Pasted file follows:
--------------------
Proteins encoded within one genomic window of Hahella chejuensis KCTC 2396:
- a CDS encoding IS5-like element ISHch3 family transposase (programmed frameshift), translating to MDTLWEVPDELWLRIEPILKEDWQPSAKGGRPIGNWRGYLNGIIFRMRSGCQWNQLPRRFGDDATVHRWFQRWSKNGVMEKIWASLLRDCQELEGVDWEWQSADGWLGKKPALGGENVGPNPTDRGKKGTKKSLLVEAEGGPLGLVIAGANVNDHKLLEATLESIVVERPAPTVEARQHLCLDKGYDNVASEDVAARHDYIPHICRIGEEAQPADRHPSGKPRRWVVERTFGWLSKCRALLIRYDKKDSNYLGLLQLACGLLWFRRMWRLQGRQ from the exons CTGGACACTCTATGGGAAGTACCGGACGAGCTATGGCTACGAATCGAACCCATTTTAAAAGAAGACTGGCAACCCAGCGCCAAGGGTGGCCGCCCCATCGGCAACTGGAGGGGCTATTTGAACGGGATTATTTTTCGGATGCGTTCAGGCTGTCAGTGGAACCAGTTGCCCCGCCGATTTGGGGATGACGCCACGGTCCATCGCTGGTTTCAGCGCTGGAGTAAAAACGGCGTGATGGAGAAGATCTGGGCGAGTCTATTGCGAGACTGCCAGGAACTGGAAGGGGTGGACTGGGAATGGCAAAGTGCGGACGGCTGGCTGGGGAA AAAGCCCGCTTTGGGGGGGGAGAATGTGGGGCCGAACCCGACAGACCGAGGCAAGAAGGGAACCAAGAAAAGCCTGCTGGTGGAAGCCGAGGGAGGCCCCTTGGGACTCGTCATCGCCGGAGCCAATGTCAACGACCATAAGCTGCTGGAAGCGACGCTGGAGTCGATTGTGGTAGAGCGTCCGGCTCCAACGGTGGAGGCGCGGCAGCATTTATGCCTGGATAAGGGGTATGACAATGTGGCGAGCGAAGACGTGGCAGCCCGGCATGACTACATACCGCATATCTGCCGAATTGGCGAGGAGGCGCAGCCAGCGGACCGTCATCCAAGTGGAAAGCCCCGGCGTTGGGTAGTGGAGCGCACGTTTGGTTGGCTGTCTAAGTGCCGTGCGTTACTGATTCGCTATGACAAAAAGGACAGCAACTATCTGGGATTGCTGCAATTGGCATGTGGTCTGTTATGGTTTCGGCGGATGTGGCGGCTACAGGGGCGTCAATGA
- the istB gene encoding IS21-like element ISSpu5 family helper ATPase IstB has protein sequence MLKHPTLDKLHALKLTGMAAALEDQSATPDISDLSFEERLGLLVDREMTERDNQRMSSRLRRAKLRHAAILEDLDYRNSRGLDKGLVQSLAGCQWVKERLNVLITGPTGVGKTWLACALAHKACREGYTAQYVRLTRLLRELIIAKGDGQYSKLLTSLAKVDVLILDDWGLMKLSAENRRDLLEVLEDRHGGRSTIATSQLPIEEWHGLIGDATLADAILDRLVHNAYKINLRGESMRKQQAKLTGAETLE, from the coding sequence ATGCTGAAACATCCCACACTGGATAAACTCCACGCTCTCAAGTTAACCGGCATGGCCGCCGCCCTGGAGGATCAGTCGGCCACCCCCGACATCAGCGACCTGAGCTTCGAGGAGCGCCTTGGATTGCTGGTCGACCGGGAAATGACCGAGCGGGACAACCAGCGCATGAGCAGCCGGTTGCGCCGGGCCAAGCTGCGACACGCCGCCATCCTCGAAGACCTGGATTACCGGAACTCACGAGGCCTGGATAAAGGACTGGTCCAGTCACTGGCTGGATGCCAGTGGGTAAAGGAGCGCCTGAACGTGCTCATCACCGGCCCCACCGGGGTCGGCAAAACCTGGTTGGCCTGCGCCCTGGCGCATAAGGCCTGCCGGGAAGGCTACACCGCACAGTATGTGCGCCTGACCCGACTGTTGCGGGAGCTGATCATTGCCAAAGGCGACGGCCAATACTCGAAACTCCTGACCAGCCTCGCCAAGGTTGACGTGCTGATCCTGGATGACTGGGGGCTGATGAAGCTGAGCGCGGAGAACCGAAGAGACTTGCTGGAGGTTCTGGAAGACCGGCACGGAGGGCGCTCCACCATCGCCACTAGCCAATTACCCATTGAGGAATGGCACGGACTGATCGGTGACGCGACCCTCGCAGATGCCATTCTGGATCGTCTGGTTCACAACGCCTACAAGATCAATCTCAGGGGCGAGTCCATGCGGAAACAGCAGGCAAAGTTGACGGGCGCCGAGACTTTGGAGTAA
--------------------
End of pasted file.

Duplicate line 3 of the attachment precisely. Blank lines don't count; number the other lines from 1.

- the istB gene encoding IS21-like element ISSpu5 family helper ATPase IstB has protein sequence MLKHPTLDKLHALKLTGMAAALEDQSATPDISDLSFEERLGLLVDREMTERDNQRMSSRLRRAKLRHAAILEDLDYRNSRGLDKGLVQSLAGCQWVKERLNVLITGPTGVGKTWLACALAHKACREGYTAQYVRLTRLLRELIIAKGDGQYSKLLTSLAKVDVLILDDWGLMKLSAENRRDLLEVLEDRHGGRSTIATSQLPIEEWHGLIGDATLADAILDRLVHNAYKINLRGESMRKQQAKLTGAETLE, from the coding sequence ATGCTGAAACATCCCACACTGGATAAACTCCACGCTCTCAAGTTAACCGGCATGGCCGCCGCCCTGGAGGATCAGTCGGCCACCCCCGACATCAGCGACCTGAGCTTCGAGGAGCGCCTTGGATTGCTGGTCGACCGGGAAATGACCGAGCGGGACAACCAGCGCATGAGCAGCCGGTTGCGCCGGGCCAAGCTGCGACACGCCGCCATCCTCGAAGACCTGGATTACCGGAACTCACGAGGCCTGGATAAAGGACTGGTCCAGTCACTGGCTGGATGCCAGTGGGTAAAGGAGCGCCTGAACGTGCTCATCACCGGCCCCACCGGGGTCGGCAAAACCTGGTTGGCCTGCGCCCTGGCGCATAAGGCCTGCCGGGAAGGCTACACCGCACAGTATGTGCGCCTGACCCGACTGTTGCGGGAGCTGATCATTGCCAAAGGCGACGGCCAATACTCGAAACTCCTGACCAGCCTCGCCAAGGTTGACGTGCTGATCCTGGATGACTGGGGGCTGATGAAGCTGAGCGCGGAGAACCGAAGAGACTTGCTGGAGGTTCTGGAAGACCGGCACGGAGGGCGCTCCACCATCGCCACTAGCCAATTACCCATTGAGGAATGGCACGGACTGATCGGTGACGCGACCCTCGCAGATGCCATTCTGGATCGTCTGGTTCACAACGCCTACAAGATCAATCTCAGGGGCGAGTCCATGCGGAAACAGCAGGCAAAGTTGACGGGCGCCGAGACTTTGGAGTAA